RACINE — When describing her long struggle with mental health, 55-year-old Luann Simpson boiled her experience down to two major dramatic course changes in her life.
The first occurred at age 24 when she was diagnosed with bipolar disorder, experiencing extreme mood fluctuations “ranging from the deep darkness of depression to the heightened energy of full-blown mania” and plunging her into a phase of occasionally being locked up in a psychiatric unit, given dozens of medications, even various phases of electroconvulsive therapy.
The second happened when she first walked into the National Alliance on Mental Illness of Racine County office — where she is now a peer support consultant.
“I was told that I had a mental illness and it is treatable and, with medications, I would be able to manage and be OK,” Simpson said of her original diagnosis. “Well, I am here to tell you that manageable and OK does not have to be future for anyone diagnosed with a mental illness. Mental health recovery is real.”
Simpson shared her story to about 120 people at “Bridging the Gaps: Mental Health Recovery is Real — Take the First Step,” a community rally observing Mental Health Awareness Month at Wheaton Franciscan-All Saints hospital on Thursday evening.
Organized by Wheaton Franciscan Healthcare, United Way of Racine County, NAMI Racine County and Infinite Potential Central, the rally gathered organizations, businesses and government bodies to share how they are trying to make an impact in better treating mental illness.
Speakers addressing the crowd included Racine County Executive Jonathan Delagrave, United Way of Racine County President Rodney Prunty, NAMI of Racine County Executive Director Mike Boticki and others. In addition, the rally featured some speakers who shared their personal struggles with mental illness, such as Simpson and Miss Racine Haley Schonter.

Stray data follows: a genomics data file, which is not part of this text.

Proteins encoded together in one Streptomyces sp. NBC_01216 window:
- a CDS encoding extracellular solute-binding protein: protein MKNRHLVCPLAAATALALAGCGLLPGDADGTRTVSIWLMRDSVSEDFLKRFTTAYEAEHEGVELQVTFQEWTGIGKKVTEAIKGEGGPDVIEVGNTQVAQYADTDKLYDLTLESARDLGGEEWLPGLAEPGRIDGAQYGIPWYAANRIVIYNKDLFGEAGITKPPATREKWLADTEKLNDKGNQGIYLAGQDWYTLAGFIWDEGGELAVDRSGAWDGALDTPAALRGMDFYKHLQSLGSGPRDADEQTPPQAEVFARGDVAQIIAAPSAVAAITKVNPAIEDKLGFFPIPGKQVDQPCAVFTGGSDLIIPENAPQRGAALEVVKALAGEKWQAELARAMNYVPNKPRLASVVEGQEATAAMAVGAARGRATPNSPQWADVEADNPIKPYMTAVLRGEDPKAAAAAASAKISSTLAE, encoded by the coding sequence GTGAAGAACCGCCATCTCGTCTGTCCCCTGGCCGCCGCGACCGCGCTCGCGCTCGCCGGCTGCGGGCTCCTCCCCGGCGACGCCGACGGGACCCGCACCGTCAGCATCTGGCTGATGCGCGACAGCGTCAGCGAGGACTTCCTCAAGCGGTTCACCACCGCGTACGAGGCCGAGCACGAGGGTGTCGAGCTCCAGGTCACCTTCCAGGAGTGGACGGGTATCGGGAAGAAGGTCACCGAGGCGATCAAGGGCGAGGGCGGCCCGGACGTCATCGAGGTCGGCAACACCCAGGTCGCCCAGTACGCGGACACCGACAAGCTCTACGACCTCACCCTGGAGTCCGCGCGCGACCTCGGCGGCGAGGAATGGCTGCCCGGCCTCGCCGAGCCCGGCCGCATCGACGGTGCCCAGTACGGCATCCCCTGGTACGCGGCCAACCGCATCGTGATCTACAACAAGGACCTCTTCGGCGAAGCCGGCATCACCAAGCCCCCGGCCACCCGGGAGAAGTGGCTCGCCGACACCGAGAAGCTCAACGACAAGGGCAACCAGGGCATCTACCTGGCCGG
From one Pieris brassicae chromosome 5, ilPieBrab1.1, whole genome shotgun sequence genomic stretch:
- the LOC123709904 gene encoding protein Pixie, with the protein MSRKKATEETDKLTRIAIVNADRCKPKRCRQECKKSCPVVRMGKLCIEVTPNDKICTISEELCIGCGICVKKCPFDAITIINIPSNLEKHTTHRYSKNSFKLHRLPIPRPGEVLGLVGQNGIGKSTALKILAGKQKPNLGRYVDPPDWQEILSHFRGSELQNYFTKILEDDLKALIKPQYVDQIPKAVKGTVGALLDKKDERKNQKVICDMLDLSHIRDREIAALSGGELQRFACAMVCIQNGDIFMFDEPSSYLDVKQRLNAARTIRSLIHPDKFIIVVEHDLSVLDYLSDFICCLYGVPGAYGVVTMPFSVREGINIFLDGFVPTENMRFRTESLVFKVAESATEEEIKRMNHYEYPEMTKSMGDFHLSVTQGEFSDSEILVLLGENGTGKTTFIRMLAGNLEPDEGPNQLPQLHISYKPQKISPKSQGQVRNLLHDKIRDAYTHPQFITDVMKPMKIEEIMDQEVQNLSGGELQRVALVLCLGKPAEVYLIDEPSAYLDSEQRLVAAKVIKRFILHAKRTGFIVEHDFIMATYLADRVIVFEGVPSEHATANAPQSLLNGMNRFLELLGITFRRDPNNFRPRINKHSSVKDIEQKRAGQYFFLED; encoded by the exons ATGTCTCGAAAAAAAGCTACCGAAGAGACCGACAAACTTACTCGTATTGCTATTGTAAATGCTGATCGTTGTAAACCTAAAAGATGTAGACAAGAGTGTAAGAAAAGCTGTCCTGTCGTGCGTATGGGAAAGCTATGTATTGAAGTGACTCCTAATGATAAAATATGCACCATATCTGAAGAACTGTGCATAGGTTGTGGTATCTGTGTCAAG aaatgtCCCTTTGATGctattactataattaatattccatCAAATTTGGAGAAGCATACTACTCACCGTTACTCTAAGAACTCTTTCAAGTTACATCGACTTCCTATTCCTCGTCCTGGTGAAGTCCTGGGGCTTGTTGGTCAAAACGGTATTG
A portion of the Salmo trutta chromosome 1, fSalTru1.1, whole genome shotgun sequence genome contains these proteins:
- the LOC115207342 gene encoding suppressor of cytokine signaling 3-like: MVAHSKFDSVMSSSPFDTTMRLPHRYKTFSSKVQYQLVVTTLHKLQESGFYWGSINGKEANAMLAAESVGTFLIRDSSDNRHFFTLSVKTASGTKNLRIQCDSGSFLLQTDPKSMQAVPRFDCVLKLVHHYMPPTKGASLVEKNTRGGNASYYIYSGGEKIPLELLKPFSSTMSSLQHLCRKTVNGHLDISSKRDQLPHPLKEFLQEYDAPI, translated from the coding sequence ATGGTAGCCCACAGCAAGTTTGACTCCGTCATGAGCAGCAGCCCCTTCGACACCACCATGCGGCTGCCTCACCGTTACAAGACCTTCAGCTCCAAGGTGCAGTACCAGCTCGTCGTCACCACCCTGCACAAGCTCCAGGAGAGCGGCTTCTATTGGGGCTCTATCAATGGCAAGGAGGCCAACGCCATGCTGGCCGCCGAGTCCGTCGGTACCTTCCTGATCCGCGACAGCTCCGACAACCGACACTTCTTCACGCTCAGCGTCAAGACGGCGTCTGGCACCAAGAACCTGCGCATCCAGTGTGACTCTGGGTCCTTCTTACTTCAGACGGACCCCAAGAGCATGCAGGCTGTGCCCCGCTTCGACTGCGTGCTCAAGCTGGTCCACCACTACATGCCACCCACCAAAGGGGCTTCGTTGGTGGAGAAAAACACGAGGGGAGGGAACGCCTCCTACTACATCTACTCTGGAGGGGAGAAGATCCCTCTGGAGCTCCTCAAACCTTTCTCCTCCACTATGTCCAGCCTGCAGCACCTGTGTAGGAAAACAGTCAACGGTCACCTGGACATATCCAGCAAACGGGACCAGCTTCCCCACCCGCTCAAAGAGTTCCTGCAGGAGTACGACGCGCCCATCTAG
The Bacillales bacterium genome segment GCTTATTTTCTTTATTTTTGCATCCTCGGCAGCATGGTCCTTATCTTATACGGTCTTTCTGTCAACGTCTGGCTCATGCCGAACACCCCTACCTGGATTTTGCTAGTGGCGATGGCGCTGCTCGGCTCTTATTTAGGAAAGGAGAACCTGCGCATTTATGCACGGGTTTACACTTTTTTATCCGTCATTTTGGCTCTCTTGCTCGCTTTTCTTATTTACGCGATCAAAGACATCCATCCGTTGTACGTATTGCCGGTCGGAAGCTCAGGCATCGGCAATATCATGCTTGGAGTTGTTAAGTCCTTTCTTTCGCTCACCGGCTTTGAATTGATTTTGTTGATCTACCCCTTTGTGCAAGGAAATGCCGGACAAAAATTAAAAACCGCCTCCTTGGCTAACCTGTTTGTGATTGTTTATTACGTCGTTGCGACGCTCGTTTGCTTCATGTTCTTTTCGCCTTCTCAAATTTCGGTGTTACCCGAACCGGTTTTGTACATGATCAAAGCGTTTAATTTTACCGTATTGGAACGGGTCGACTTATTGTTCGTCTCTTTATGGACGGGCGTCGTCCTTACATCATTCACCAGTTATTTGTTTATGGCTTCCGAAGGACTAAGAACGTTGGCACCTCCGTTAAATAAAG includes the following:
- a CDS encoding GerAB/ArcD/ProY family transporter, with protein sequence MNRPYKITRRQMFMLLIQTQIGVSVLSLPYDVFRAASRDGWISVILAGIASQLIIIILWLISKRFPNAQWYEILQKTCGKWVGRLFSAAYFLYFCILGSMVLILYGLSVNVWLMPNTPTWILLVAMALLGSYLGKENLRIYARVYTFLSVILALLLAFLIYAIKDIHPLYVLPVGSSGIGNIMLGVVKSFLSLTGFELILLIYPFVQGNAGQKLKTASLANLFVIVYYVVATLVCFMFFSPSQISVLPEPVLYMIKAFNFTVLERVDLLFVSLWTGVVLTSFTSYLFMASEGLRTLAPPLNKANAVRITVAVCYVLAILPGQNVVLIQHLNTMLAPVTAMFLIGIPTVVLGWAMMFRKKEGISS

New mental health clinic
Among the initiatives highlighted at the rally, Prunty announced that United Way will be partnering with the Racine Unified School District to start a school-based mental health clinic in Knapp Elementary School, 2701 17th St., being rebuilt to open as a “community school” next year.
That would be the third New Beginnings school clinic at Unified schools — which stations a Children’s Hospital of Wisconsin clinic in a school — since the program first launched in October in partnership with the Racine Collaborative for Children’s Mental Health. There are clinics at SC Johnson Elementary, 2420 Kentucky Street and Wadewitz Elementary, 2700 Yout St.
In addition, Prunty highlighted the need to combat the negative association many have of mental illness, a key theme of the rally to help those suffering with mental illness to take their own first step toward recovery.
He noted that the rally — which organizers plan to be an annual event — and other events like it will be important steps in the effort to rid society of that stigma.
“This is the first of many,” Prunty said. “We’re going to continue to grow, and I can tell you we’re not going to rest until we have significantly reduced or even eliminated the stigma associated with mental illness in our community so folks can get the help they need to live productive lives.”
Organizers said anyone looking for information about mental illness, as well as the support and resources available for county residents go to NAMI of Racine County’s website: http://www.namiracinecounty.org/
"I am here to tell you that manageable and OK does not have to be future for anyone diagnosed with a mental illness. Mental health recovery is real.”
— Luann Simpson, of National Alliance on Mental Illness of Racine County